Qualifying is one thing … With this playing group and the quality here we should be aiming for something high. There’s no point just accepting group stages anymore. Ange is showing it in the first team now going in to the tournament we are one of the good teams anyway. We definitely have to start really trying to achieve some high targets.  

Have you spoken with Ange lately?

I haven’t really spoken to Ange personally since the World Cup. I’ve spoken to a lot of people in and around the set up about it. The main problem for me has been fitness. In terms of selection it’s not something I can think about.

Focusing on my body and getting that right first is the most important thing. After that it’s about playing first team and playing well. Ange has showed that wherever you’re playing you need to be playing well. Once I get my body right the next focus is playing in the first team and scoring goals.

It’s not something I doubt myself in scoring goals and performing. At this level it’s just important I get the opportunity. I’ll be working hard and the pre-season is the main thing where I’m level with everyone in the team, my fitness should be the same as everyone and then it’s just about competing for places. 

I’m not scared of doing that and put myself in there to show exactly what I can do.It’s disappointing not being at the level I was at but the pre-season should set me up to get back to where I was.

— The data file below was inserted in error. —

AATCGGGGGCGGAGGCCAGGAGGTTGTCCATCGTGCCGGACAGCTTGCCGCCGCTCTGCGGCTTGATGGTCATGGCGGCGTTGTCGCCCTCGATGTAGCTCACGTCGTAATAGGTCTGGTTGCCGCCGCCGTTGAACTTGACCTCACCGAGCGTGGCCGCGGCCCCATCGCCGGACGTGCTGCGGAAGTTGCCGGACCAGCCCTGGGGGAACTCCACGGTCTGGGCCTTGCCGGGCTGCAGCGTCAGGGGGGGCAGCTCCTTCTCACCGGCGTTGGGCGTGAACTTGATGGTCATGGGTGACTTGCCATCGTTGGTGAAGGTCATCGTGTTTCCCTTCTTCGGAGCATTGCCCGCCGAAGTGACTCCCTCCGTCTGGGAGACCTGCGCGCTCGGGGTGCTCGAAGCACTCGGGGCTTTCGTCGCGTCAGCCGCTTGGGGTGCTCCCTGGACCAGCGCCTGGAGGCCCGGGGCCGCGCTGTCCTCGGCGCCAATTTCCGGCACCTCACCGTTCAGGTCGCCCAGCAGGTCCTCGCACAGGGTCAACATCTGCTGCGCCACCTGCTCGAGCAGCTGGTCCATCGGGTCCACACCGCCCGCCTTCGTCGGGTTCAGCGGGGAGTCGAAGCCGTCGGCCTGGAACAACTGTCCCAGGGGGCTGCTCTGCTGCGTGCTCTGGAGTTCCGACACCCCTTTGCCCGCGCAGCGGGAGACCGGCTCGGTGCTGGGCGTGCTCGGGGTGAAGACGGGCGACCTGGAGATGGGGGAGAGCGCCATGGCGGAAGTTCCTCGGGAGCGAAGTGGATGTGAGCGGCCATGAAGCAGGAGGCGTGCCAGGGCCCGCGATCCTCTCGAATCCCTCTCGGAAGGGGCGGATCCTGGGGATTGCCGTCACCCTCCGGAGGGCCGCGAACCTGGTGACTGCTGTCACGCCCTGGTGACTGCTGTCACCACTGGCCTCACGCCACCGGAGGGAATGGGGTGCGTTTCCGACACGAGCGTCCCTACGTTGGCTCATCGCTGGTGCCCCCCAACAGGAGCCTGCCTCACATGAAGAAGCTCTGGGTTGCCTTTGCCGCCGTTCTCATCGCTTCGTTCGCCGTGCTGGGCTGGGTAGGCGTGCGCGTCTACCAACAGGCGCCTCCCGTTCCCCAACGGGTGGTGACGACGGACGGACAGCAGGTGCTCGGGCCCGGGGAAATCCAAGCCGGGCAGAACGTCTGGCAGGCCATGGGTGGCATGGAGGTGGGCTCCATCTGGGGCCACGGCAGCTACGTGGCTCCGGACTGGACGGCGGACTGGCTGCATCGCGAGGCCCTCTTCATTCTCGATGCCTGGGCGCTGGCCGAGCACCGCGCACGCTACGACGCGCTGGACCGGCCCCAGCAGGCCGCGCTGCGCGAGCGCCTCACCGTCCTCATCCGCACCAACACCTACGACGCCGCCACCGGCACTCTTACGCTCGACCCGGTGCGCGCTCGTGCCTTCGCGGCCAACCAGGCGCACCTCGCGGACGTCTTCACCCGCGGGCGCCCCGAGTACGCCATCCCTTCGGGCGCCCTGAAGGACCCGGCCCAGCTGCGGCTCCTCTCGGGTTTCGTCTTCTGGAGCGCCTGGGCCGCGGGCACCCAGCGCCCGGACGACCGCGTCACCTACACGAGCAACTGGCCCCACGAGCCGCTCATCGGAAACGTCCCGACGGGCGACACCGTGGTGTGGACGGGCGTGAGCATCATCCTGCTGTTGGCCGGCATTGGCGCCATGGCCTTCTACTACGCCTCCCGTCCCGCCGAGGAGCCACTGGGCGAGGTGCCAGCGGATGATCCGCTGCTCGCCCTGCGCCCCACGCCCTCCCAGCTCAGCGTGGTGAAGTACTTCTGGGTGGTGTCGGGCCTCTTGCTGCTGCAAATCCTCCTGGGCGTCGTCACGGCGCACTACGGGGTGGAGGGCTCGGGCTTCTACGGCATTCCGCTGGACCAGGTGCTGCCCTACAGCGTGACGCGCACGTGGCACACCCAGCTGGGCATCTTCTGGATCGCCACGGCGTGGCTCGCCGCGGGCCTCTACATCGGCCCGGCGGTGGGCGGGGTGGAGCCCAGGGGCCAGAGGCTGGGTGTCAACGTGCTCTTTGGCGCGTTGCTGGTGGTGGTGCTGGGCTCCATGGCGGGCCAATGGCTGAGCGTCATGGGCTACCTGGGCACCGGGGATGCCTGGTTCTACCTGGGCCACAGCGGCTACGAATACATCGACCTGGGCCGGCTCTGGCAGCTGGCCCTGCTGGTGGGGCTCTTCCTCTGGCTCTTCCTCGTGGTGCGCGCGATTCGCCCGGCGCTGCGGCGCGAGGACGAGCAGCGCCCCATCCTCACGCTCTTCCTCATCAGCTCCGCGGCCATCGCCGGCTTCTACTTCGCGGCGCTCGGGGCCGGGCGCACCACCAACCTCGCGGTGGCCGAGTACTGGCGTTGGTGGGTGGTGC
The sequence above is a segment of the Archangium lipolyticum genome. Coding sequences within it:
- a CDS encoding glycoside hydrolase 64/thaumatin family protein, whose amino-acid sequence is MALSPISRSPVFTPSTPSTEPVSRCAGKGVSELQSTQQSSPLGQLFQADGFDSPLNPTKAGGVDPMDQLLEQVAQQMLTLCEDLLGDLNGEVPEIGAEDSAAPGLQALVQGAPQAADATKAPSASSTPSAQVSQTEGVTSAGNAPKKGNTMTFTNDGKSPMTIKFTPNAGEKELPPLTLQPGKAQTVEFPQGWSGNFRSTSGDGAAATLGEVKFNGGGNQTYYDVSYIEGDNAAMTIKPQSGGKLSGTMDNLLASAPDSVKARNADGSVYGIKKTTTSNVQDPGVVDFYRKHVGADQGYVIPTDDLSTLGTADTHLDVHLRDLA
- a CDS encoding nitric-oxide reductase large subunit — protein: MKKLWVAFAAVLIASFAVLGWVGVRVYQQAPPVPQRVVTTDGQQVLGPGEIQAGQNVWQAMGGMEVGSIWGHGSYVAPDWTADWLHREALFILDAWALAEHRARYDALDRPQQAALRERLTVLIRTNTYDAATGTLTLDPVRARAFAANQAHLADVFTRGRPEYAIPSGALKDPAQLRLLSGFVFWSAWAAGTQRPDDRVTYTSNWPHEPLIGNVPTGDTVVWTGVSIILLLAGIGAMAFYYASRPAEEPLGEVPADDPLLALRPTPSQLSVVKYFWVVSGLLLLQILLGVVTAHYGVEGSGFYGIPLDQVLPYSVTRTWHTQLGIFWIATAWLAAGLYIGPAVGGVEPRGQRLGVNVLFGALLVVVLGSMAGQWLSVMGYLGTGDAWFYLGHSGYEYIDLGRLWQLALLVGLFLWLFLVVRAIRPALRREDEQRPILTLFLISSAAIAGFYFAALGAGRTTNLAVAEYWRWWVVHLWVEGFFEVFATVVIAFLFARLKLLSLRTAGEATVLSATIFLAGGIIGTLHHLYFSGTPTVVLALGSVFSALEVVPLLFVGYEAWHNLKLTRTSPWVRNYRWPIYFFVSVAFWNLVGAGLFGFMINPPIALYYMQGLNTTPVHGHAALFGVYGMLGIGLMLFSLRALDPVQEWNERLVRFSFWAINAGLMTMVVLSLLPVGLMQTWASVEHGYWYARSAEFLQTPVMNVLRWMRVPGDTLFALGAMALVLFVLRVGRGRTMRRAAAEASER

And not just get back to where I was but also get even better than that.

Adam Taggart on the ball.

So what’s the plan for the rest of the season?

Haven’t really trained since I got back from the Olyroos. I’m struggling a little bit with a couple of little niggles.

At the moment it’s just about getting my body right. The last thing I want to do is make one of these small injuries worse by the end of the season and then come next season I’m already playing catch up again.

It’s important to get my body right. Without being 100 percent in your body it’s hard to build on your performances each week. It’s been frustrating but I’ve learned a lot about my body and myself and how it works. For me the most important thing is to get my body right and if it comes sooner rather than later I’m up for selection but until then I’m really focused on just getting myself 100% so I can really focus on my performances.

So you’ll do rehab in Australia?

I’m going to come back to Australia and see a few people to do a few individual rehab programs. Mainly people I’ve already seen before that have helped me a lot. I’ll focus to go into the pre-season to clear my mind and come back fresh but also give myself a head-start going into next pre-season.

In terms of game time I haven’t played much, but in terms of getting myself right most days I’m at the club from 9-5. In the gym, outside doing running and I’ve had a lot of training sessions.

It’s been a long year of getting my body right and it hasn’t really come off yet. A break wouldn’t be the worst thing but it’s important to do all the things I believe has helped but also use the time in a smart way to make sure I go into the pre-season extremely fresh but with a head start.